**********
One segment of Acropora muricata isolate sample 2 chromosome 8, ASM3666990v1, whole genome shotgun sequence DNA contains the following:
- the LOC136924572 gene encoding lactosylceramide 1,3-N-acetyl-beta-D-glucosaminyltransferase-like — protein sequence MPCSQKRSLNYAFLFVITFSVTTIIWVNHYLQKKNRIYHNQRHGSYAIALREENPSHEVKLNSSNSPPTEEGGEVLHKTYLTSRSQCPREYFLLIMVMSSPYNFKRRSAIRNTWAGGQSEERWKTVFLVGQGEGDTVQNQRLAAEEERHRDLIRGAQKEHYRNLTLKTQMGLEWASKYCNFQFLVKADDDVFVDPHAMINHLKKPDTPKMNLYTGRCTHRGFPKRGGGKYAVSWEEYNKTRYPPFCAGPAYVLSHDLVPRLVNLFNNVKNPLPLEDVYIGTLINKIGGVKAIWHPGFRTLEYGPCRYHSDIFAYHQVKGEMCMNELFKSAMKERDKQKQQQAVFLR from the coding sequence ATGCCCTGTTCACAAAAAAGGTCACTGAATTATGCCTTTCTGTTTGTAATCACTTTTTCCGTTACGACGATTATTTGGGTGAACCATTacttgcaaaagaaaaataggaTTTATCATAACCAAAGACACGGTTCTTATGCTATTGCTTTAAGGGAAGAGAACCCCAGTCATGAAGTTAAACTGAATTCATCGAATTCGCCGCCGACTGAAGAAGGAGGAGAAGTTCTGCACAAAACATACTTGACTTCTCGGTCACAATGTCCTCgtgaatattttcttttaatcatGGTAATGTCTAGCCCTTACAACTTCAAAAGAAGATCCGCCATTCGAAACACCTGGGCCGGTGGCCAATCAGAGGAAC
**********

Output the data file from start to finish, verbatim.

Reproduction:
One segment of Acropora muricata isolate sample 2 chromosome 8, ASM3666990v1, whole genome shotgun sequence DNA contains the following:
- the LOC136924572 gene encoding lactosylceramide 1,3-N-acetyl-beta-D-glucosaminyltransferase-like — protein sequence MPCSQKRSLNYAFLFVITFSVTTIIWVNHYLQKKNRIYHNQRHGSYAIALREENPSHEVKLNSSNSPPTEEGGEVLHKTYLTSRSQCPREYFLLIMVMSSPYNFKRRSAIRNTWAGGQSEERWKTVFLVGQGEGDTVQNQRLAAEEERHRDLIRGAQKEHYRNLTLKTQMGLEWASKYCNFQFLVKADDDVFVDPHAMINHLKKPDTPKMNLYTGRCTHRGFPKRGGGKYAVSWEEYNKTRYPPFCAGPAYVLSHDLVPRLVNLFNNVKNPLPLEDVYIGTLINKIGGVKAIWHPGFRTLEYGPCRYHSDIFAYHQVKGEMCMNELFKSAMKERDKQKQQQAVFLR from the coding sequence ATGCCCTGTTCACAAAAAAGGTCACTGAATTATGCCTTTCTGTTTGTAATCACTTTTTCCGTTACGACGATTATTTGGGTGAACCATTacttgcaaaagaaaaataggaTTTATCATAACCAAAGACACGGTTCTTATGCTATTGCTTTAAGGGAAGAGAACCCCAGTCATGAAGTTAAACTGAATTCATCGAATTCGCCGCCGACTGAAGAAGGAGGAGAAGTTCTGCACAAAACATACTTGACTTCTCGGTCACAATGTCCTCgtgaatattttcttttaatcatGGTAATGTCTAGCCCTTACAACTTCAAAAGAAGATCCGCCATTCGAAACACCTGGGCCGGTGGCCAATCAGAGGAAC